Ex-Cyclone Trevor and a cold front from the south have combined to bring a patchwork of rain across the state, kicking sowing into gear for some.
Among those lucky to get under the rain was Merriwa farmer, Ron Campbell, who runs a livestock and cropping enterprise on Woodlands with his two sons, Peter and Mark.
They recorded a total of 64 millimeters, 43mm coming from just one storm on Sunday afternoon.
"It just makes the world of difference when mother nature smiles on you," he said.
For the Campbells, rain has come at the right time. They had already put in about 150 hectares (40 per cent of the total area to be sown) of oats and are wasting no time getting the rest in.
"This rain will certainly boost our prospects, especially with canola, we'll have a full profile of moisture on the ground that was prepared," he said.
Further west, Pursehouse Coonabarabran branch manager Tim Evans said storms had been patchy across his district.
"Rain has varied from 65mm to zero, but a small percentage have got enough to start sowing," he said.
In the Riverina, Wantabadgery farmer Tony Clough said the early rain is a good indication for the season ahead.
"Our fodder reserves are at an all time low and we really are hanging out for some crops to get out of the ground," he said.
Among other areas that got rain, Menindee recorded its highest fall in at least five months, with 15mm in 24 hours. The Cobb Highway was closed on Monday between Wilcannia and Ivanhoe due to heavy rain and flooding.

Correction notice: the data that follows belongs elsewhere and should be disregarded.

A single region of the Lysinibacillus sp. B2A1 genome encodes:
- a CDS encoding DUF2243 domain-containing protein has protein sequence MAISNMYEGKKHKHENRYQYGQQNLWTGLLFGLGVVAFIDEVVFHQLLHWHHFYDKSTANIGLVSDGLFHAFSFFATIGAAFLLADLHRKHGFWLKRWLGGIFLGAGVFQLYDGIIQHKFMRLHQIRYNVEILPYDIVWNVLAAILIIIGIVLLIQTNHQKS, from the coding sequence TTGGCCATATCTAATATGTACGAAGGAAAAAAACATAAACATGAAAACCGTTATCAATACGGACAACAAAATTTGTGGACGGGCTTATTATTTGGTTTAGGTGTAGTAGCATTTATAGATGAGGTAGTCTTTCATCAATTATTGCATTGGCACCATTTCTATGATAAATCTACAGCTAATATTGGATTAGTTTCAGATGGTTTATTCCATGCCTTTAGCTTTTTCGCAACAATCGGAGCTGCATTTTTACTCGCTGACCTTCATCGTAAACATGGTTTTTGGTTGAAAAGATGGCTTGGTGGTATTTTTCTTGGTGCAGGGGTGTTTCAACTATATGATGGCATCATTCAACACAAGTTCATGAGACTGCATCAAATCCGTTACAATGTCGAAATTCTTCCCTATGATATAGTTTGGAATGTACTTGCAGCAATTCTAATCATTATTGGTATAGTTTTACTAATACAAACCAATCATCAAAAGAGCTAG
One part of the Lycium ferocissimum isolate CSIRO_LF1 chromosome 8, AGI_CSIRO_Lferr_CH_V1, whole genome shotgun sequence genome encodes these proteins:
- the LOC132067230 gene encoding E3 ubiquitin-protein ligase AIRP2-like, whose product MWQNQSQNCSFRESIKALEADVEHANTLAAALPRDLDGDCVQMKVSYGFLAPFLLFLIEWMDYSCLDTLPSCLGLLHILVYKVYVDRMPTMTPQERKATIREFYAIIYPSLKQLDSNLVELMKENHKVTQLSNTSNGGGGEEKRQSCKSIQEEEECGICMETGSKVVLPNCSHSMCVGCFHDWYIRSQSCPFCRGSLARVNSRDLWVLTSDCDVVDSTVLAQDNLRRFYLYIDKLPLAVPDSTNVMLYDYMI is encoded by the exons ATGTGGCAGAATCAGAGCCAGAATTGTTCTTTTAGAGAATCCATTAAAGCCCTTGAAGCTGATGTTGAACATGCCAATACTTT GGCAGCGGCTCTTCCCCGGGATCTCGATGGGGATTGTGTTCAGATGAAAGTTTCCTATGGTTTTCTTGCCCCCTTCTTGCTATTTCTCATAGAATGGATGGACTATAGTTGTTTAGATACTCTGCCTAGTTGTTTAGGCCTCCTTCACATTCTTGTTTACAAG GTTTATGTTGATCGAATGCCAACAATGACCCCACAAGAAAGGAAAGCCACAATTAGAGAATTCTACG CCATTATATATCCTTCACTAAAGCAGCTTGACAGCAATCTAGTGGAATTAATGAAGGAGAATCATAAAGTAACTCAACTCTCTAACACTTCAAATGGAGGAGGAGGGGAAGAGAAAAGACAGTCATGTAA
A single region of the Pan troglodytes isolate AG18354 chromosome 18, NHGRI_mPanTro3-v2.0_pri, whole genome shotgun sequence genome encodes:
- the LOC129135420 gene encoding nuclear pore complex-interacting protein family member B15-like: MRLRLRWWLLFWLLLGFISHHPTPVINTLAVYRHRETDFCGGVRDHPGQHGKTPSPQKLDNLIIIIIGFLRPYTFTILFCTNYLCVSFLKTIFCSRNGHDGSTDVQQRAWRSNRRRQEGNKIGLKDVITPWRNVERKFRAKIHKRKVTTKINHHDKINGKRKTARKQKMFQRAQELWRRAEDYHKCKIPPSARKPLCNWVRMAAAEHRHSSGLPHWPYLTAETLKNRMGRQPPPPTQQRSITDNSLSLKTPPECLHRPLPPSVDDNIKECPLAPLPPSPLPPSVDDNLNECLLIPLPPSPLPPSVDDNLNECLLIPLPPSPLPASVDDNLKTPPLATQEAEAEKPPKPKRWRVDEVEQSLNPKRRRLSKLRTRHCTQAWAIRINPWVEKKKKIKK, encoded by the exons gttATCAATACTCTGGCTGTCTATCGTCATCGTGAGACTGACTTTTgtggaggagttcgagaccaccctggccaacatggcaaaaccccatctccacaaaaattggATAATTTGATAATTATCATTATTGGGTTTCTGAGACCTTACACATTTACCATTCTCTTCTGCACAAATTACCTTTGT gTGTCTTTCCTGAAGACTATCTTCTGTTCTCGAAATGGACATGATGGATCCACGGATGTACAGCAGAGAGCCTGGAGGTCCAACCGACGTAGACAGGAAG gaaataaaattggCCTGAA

In the Central Tablelands Orange received 31mm in a week, Mudgee getting similar numbers. Brian Thomson from Porosity Agricultural Services, Mudgee, said it puts the region in a better position to this time last year.
"For graziers it's going to hopefully alleviate some of the pain from the last six to 12 months," he said.
Yet it's not all good news, the Liverpool Plains and the Western Riverina largely missed out alongside Moree, whose farmers had been hoping for some follow-up rain to consolidate earlier falls in March.
Moree AMPS agronomist Tony Lockrey said some December-sown dryland cotton crops still needed a drink, but the window was closing.
Any significant rain would give farmers hope for winter crops.
"We need a big turn around before the levels of stored soil moisture are built up enough to trigger widespread plantings," he said.
Bureau of Meteorology forecaster, Anita Pyne, said another cold front was expected to bring rain from late Friday into Saturday, mostly falling across eastern NSW.